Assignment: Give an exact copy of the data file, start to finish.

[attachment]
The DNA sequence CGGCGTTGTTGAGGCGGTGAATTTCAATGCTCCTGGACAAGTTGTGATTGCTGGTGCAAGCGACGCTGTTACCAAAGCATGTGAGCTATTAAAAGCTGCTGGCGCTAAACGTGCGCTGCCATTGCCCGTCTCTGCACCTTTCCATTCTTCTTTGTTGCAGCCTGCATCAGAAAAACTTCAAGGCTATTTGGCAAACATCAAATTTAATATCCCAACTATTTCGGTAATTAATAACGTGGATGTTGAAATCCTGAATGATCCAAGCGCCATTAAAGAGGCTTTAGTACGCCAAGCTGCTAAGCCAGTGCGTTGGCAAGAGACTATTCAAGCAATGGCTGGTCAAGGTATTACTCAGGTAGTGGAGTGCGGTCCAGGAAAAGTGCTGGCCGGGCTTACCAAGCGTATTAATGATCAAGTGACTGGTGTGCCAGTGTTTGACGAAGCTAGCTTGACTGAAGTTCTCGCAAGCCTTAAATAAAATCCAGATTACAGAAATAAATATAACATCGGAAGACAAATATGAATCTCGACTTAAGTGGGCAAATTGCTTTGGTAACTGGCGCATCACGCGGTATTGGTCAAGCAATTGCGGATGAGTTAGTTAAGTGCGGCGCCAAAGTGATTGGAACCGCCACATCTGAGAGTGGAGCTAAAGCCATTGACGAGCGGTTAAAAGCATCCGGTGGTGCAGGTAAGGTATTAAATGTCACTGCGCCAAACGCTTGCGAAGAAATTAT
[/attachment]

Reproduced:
The DNA sequence CGGCGTTGTTGAGGCGGTGAATTTCAATGCTCCTGGACAAGTTGTGATTGCTGGTGCAAGCGACGCTGTTACCAAAGCATGTGAGCTATTAAAAGCTGCTGGCGCTAAACGTGCGCTGCCATTGCCCGTCTCTGCACCTTTCCATTCTTCTTTGTTGCAGCCTGCATCAGAAAAACTTCAAGGCTATTTGGCAAACATCAAATTTAATATCCCAACTATTTCGGTAATTAATAACGTGGATGTTGAAATCCTGAATGATCCAAGCGCCATTAAAGAGGCTTTAGTACGCCAAGCTGCTAAGCCAGTGCGTTGGCAAGAGACTATTCAAGCAATGGCTGGTCAAGGTATTACTCAGGTAGTGGAGTGCGGTCCAGGAAAAGTGCTGGCCGGGCTTACCAAGCGTATTAATGATCAAGTGACTGGTGTGCCAGTGTTTGACGAAGCTAGCTTGACTGAAGTTCTCGCAAGCCTTAAATAAAATCCAGATTACAGAAATAAATATAACATCGGAAGACAAATATGAATCTCGACTTAAGTGGGCAAATTGCTTTGGTAACTGGCGCATCACGCGGTATTGGTCAAGCAATTGCGGATGAGTTAGTTAAGTGCGGCGCCAAAGTGATTGGAACCGCCACATCTGAGAGTGGAGCTAAAGCCATTGACGAGCGGTTAAAAGCATCCGGTGGTGCAGGTAAGGTATTAAATGTCACTGCGCCAAACGCTTGCGAAGAAATTAT